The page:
This flower pattern was actually the primary inspiration for this felt coffee cup sleeve run. After finishing a simpler pattern, I decided to give this original, more complicated, flower petal pattern another go. Reverse applique is sometimes a little tricky. But since we are in the spring season, and flowers are coming out all over to greet us, and allergy symptoms are flaring up, I felt this tea-time sleeve is still worth a go.
Last week a stumbled upon a wonderful embroidery technique called Sashiko. It is a Japanese quilting stitch actually and I've seen, and fallen in love with, all kinds of crafts that showcase this wonderful design style. I've even tried stitching a couple of designs myself. But to get that stitch length just right is harder than you might think. And so, instead of stitching a Sashiko coffee cup sleeve, I created this flower design in the same colors as those beautiful traditional Sashiko designs. Navy and white of course. After all, I would suspect, not being Japanese myself, that there might be more tea drinking in Japan than coffee anyway.
- Felt in two contrasting colors (This is 100% wool felt I found here. A poly blend wool would suffice as well.)
- Printed Blue Flower Coffee Cup Sleeve pattern (download here)
- X-acto knife and thick magazine to cut on
- Disappearing ink pen
- Sewing machine
- Coordinating thread
- Fabric scissors (a very small pair would be helpful to cut out the flower petals.)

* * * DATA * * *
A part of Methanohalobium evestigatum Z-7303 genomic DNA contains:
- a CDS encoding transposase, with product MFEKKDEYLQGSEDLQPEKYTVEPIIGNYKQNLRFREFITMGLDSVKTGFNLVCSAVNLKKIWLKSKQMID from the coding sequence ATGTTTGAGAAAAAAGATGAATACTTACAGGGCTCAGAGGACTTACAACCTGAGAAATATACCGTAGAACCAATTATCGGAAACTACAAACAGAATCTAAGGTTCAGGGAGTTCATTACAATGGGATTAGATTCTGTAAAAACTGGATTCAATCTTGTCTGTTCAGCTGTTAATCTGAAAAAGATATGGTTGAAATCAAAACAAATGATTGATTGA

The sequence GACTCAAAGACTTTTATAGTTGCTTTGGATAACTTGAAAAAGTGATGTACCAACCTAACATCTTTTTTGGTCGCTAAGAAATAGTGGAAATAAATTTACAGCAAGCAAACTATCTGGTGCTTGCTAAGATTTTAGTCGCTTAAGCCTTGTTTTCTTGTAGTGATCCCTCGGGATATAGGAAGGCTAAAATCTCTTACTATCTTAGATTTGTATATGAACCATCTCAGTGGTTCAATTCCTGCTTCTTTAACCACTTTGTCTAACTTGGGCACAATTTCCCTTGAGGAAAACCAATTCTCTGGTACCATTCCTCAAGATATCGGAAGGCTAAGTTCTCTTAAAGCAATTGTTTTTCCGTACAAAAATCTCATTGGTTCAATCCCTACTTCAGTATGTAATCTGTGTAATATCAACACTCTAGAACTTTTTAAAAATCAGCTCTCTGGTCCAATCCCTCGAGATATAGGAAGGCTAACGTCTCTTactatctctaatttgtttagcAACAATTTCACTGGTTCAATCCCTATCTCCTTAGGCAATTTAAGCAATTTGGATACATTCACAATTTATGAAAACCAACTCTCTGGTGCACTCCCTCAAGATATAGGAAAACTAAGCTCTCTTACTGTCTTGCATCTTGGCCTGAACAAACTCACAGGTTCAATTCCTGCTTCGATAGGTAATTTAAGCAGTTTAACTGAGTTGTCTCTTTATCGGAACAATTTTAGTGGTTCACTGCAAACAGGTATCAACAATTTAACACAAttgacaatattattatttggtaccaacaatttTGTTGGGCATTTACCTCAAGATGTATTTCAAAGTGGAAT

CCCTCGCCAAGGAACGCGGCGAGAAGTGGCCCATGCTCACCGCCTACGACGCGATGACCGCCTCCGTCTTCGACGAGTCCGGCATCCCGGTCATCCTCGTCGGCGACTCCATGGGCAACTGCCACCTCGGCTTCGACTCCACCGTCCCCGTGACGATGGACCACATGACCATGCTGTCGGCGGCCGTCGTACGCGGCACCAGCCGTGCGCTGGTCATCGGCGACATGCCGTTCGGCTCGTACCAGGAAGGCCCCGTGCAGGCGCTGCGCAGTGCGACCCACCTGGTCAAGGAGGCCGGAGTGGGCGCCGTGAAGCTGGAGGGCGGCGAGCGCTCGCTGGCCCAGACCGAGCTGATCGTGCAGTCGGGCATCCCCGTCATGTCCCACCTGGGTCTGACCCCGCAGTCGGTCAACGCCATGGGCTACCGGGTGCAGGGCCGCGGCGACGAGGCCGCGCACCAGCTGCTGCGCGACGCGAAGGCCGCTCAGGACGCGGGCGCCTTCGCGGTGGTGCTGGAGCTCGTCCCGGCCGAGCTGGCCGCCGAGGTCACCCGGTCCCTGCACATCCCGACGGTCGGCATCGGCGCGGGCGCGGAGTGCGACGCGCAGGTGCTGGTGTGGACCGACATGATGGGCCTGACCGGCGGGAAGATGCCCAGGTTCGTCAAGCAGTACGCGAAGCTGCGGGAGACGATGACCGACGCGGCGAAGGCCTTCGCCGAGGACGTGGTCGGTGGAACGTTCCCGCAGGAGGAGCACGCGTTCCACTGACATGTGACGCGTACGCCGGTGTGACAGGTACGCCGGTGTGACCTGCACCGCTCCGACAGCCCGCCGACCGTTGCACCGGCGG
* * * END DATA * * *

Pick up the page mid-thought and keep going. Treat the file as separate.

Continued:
- Sewing needle - for hand sewing
- Wide mouth mason jar, 16 oz size
2. Transfer pattern to felt fabric top layer. I chose white as my top layer. I also chose to cut out the petals around the solid lines with an X-acto knife and then trace inside the cut outs onto the white felt with a disappearing ink pen. If you have another method of pattern transfer, please feel free to use it.
3. Machine stitch around patterned lines and around the entire perimeter of the sleeve, back-stitching at the end. (Start stitching at the center of the pattern to keep the felt pieces straight. Cut the threads close to the fabric each time you finish a petal. This way, they don't pull the felt out of whack by "stringing" the thread between the petals, and the "tails" don't get caught in the next seam.) Your petal seams need not be perfect. Don't worry. I did worry and then I told myself to stop worrying and it all came out looking great anyway.
5. Fit the sleeve around the mason jar and whip stitch the edges together by hand so that they lay flush and do not overlap.
6. Put your water on to boil and take out your tea leaves. Pour, dunk, and brew yourself a nice cup of tea to enjoy useing your new blue flower coffee/tea cup sleeve.